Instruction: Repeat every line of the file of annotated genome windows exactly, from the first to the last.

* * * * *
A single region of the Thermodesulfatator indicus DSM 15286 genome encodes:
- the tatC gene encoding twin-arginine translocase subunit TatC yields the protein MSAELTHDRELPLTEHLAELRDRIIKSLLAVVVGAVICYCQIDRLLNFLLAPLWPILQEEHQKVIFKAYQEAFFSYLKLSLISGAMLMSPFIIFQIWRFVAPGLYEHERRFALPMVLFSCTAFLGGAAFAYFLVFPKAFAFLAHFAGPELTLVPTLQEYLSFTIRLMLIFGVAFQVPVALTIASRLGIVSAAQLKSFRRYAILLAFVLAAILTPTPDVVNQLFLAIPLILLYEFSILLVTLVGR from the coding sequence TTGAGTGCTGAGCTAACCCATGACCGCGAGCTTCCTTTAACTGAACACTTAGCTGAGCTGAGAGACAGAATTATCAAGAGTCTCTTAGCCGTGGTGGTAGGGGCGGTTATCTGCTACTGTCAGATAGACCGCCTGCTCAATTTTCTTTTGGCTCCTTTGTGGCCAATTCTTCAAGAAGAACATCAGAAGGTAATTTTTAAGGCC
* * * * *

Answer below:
A single region of the Thermodesulfatator indicus DSM 15286 genome encodes:
- the tatC gene encoding twin-arginine translocase subunit TatC yields the protein MSAELTHDRELPLTEHLAELRDRIIKSLLAVVVGAVICYCQIDRLLNFLLAPLWPILQEEHQKVIFKAYQEAFFSYLKLSLISGAMLMSPFIIFQIWRFVAPGLYEHERRFALPMVLFSCTAFLGGAAFAYFLVFPKAFAFLAHFAGPELTLVPTLQEYLSFTIRLMLIFGVAFQVPVALTIASRLGIVSAAQLKSFRRYAILLAFVLAAILTPTPDVVNQLFLAIPLILLYEFSILLVTLVGR from the coding sequence TTGAGTGCTGAGCTAACCCATGACCGCGAGCTTCCTTTAACTGAACACTTAGCTGAGCTGAGAGACAGAATTATCAAGAGTCTCTTAGCCGTGGTGGTAGGGGCGGTTATCTGCTACTGTCAGATAGACCGCCTGCTCAATTTTCTTTTGGCTCCTTTGTGGCCAATTCTTCAAGAAGAACATCAGAAGGTAATTTTTAAGGCC